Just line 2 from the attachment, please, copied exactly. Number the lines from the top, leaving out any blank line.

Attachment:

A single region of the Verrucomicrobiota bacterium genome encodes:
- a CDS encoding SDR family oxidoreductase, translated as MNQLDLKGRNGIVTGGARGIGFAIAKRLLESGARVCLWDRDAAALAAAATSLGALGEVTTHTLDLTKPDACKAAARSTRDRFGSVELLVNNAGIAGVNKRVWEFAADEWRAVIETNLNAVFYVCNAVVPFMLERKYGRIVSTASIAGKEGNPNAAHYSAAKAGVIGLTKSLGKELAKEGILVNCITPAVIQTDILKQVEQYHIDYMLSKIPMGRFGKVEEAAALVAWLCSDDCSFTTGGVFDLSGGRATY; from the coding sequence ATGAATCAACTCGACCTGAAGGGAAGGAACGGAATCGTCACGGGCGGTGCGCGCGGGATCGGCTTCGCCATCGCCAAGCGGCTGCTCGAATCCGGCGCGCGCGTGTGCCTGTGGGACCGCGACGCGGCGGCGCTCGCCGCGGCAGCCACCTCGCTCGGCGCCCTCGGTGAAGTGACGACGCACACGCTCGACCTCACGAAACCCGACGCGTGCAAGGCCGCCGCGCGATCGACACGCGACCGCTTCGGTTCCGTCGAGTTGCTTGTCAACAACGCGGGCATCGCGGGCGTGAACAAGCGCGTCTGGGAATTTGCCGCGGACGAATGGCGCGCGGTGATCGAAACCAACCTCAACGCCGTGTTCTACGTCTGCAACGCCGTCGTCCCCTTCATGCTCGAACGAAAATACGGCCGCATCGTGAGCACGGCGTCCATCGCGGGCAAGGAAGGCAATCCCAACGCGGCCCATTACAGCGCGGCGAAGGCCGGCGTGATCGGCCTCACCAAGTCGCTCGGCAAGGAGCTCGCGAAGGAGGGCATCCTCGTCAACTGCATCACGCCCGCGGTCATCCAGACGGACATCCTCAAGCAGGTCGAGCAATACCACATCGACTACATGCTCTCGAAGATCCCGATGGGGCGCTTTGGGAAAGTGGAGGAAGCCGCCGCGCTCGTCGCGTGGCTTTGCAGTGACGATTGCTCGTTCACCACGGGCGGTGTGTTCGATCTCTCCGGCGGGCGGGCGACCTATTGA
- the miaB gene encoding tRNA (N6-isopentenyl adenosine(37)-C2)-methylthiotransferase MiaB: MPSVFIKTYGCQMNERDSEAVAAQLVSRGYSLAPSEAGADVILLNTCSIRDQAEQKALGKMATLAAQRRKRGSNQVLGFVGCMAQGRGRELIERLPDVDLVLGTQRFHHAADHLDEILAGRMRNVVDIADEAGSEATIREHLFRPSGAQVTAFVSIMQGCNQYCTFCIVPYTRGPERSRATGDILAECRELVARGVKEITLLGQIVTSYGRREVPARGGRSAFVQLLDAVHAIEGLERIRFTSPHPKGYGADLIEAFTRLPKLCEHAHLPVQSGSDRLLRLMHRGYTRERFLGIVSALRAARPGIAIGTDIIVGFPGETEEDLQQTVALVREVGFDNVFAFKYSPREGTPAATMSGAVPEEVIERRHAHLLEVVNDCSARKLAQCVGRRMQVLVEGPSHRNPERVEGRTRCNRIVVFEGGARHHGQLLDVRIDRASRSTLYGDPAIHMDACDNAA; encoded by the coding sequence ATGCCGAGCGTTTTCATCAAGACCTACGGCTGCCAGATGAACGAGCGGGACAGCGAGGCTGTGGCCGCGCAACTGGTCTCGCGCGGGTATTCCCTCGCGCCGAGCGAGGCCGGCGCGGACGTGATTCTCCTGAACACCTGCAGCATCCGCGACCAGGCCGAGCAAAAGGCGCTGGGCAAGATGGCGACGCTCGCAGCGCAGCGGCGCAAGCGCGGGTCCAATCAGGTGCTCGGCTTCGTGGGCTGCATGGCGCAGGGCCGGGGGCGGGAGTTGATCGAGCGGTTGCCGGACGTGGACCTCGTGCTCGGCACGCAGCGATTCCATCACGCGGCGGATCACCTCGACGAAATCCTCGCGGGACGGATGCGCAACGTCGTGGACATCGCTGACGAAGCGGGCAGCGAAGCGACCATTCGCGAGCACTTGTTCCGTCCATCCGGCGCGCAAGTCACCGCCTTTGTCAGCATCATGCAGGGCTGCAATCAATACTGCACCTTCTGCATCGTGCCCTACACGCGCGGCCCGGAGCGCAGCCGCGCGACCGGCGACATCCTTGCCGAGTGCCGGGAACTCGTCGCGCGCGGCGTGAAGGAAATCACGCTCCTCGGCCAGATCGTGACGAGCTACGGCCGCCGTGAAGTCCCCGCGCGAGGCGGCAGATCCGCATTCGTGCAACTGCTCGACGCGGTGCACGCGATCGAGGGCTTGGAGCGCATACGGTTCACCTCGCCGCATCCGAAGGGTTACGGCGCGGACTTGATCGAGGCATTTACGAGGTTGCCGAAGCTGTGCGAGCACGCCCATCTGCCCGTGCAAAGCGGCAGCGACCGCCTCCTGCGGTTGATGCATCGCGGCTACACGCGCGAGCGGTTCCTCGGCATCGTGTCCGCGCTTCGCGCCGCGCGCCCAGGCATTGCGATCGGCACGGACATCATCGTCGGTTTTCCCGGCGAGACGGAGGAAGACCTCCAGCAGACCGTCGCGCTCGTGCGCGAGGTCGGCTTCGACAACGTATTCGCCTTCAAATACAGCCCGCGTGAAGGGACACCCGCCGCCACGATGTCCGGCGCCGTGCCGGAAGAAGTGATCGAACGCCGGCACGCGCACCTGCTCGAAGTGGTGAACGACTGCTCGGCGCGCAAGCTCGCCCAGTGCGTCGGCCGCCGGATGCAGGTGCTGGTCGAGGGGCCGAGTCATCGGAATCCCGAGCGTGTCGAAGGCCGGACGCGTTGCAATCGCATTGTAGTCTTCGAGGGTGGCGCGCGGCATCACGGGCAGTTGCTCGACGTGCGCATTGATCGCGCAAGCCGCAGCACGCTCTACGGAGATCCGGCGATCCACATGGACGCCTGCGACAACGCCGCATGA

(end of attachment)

- a CDS encoding SDR family oxidoreductase, translated as MNQLDLKGRNGIVTGGARGIGFAIAKRLLESGARVCLWDRDAAALAAAATSLGALGEVTTHTLDLTKPDACKAAARSTRDRFGSVELLVNNAGIAGVNKRVWEFAADEWRAVIETNLNAVFYVCNAVVPFMLERKYGRIVSTASIAGKEGNPNAAHYSAAKAGVIGLTKSLGKELAKEGILVNCITPAVIQTDILKQVEQYHIDYMLSKIPMGRFGKVEEAAALVAWLCSDDCSFTTGGVFDLSGGRATY; from the coding sequence ATGAATCAACTCGACCTGAAGGGAAGGAACGGAATCGTCACGGGCGGTGCGCGCGGGATCGGCTTCGCCATCGCCAAGCGGCTGCTCGAATCCGGCGCGCGCGTGTGCCTGTGGGACCGCGACGCGGCGGCGCTCGCCGCGGCAGCCACCTCGCTCGGCGCCCTCGGTGAAGTGACGACGCACACGCTCGACCTCACGAAACCCGACGCGTGCAAGGCCGCCGCGCGATCGACACGCGACCGCTTCGGTTCCGTCGAGTTGCTTGTCAACAACGCGGGCATCGCGGGCGTGAACAAGCGCGTCTGGGAATTTGCCGCGGACGAATGGCGCGCGGTGATCGAAACCAACCTCAACGCCGTGTTCTACGTCTGCAACGCCGTCGTCCCCTTCATGCTCGAACGAAAATACGGCCGCATCGTGAGCACGGCGTCCATCGCGGGCAAGGAAGGCAATCCCAACGCGGCCCATTACAGCGCGGCGAAGGCCGGCGTGATCGGCCTCACCAAGTCGCTCGGCAAGGAGCTCGCGAAGGAGGGCATCCTCGTCAACTGCATCACGCCCGCGGTCATCCAGACGGACATCCTCAAGCAGGTCGAGCAATACCACATCGACTACATGCTCTCGAAGATCCCGATGGGGCGCTTTGGGAAAGTGGAGGAAGCCGCCGCGCTCGTCGCGTGGCTTTGCAGTGACGATTGCTCGTTCACCACGGGCGGTGTGTTCGATCTCTCCGGCGGGCGGGCGACCTATTGA